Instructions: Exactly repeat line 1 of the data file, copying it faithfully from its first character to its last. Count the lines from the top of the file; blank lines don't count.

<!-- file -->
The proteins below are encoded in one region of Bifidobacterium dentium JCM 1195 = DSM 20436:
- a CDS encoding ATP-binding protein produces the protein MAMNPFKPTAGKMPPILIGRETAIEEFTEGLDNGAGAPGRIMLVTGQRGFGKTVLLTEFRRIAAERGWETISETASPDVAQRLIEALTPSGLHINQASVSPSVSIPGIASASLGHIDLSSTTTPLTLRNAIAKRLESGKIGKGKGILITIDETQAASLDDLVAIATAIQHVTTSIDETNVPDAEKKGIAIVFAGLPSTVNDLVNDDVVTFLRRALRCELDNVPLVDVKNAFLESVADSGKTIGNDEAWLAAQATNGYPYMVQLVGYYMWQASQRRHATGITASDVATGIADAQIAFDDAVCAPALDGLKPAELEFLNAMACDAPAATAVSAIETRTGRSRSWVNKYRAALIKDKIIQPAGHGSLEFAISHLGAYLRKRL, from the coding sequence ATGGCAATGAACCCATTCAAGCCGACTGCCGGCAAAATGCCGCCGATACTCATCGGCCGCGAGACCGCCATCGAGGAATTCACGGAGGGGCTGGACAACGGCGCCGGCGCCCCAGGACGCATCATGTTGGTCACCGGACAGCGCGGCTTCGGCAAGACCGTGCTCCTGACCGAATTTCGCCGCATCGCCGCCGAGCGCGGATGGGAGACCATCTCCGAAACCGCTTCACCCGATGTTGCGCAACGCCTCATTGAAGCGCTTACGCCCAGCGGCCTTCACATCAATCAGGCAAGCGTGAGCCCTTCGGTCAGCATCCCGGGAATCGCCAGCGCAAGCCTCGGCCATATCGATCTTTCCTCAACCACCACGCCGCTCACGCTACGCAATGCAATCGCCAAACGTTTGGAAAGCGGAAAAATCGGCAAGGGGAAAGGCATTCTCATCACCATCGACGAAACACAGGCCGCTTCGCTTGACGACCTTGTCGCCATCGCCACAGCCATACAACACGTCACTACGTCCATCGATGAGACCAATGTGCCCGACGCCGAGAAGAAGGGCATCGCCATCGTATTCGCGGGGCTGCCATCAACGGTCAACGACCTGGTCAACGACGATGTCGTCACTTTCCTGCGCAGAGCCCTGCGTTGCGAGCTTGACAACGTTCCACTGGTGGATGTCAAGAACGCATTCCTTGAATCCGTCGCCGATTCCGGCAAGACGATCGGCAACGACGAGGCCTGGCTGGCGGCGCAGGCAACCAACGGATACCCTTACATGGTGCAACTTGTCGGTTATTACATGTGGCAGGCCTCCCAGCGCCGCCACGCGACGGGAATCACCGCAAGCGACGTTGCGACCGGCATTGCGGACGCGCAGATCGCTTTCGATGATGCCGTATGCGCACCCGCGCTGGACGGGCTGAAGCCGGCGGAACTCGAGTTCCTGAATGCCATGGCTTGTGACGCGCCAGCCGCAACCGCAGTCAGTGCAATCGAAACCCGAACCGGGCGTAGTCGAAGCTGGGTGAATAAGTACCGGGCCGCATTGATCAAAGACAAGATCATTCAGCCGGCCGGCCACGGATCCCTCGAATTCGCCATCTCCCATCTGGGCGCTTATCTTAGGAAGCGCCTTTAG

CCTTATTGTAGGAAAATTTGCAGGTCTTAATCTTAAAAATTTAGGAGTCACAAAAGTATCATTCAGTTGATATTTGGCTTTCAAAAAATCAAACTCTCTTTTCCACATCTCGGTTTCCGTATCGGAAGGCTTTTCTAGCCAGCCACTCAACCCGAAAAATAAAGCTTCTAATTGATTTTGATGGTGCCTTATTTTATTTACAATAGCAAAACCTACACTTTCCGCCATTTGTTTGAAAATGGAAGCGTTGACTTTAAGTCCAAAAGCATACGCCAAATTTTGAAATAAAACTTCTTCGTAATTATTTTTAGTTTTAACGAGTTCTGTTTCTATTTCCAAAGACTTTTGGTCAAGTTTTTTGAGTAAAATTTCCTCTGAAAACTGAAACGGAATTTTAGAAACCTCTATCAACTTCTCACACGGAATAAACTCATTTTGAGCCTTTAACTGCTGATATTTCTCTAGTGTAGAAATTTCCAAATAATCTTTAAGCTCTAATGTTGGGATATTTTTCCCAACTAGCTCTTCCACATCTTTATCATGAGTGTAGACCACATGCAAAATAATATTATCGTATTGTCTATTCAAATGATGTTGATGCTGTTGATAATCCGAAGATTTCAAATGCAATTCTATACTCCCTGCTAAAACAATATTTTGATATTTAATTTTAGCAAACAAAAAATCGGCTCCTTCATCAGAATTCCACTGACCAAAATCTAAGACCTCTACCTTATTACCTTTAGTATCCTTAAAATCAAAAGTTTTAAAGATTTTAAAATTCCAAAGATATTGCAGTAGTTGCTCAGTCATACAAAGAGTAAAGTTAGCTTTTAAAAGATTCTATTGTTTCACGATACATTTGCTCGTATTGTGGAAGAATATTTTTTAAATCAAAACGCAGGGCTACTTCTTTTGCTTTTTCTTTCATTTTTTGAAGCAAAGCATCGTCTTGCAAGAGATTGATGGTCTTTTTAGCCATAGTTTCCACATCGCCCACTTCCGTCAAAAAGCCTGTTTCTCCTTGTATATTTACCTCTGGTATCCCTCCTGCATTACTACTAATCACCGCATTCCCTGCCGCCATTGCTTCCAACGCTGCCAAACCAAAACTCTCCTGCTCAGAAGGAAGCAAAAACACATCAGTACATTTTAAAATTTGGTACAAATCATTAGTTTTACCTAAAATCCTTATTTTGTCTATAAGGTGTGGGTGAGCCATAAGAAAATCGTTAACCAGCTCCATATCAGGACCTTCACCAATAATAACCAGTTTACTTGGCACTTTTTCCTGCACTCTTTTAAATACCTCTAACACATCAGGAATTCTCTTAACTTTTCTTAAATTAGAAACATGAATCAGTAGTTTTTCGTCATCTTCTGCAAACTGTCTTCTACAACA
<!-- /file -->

The proteins below are encoded in one region of Bifidobacterium dentium JCM 1195 = DSM 20436: